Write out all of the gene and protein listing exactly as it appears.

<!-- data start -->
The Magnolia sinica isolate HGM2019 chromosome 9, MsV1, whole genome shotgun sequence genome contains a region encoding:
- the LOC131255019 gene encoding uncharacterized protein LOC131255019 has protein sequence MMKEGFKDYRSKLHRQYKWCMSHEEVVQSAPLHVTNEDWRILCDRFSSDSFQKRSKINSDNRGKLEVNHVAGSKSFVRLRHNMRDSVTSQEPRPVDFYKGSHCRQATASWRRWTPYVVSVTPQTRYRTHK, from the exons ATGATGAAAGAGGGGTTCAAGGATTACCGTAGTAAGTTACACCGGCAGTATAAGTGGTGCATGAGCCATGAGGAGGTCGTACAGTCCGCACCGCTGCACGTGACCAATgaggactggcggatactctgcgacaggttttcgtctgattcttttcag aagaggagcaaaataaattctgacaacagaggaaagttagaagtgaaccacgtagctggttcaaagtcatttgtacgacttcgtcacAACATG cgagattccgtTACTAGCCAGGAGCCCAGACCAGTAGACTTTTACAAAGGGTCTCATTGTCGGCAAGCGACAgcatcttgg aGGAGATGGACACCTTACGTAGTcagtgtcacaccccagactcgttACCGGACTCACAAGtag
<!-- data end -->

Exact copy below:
The Magnolia sinica isolate HGM2019 chromosome 9, MsV1, whole genome shotgun sequence genome contains a region encoding:
- the LOC131255019 gene encoding uncharacterized protein LOC131255019 has protein sequence MMKEGFKDYRSKLHRQYKWCMSHEEVVQSAPLHVTNEDWRILCDRFSSDSFQKRSKINSDNRGKLEVNHVAGSKSFVRLRHNMRDSVTSQEPRPVDFYKGSHCRQATASWRRWTPYVVSVTPQTRYRTHK, from the exons ATGATGAAAGAGGGGTTCAAGGATTACCGTAGTAAGTTACACCGGCAGTATAAGTGGTGCATGAGCCATGAGGAGGTCGTACAGTCCGCACCGCTGCACGTGACCAATgaggactggcggatactctgcgacaggttttcgtctgattcttttcag aagaggagcaaaataaattctgacaacagaggaaagttagaagtgaaccacgtagctggttcaaagtcatttgtacgacttcgtcacAACATG cgagattccgtTACTAGCCAGGAGCCCAGACCAGTAGACTTTTACAAAGGGTCTCATTGTCGGCAAGCGACAgcatcttgg aGGAGATGGACACCTTACGTAGTcagtgtcacaccccagactcgttACCGGACTCACAAGtag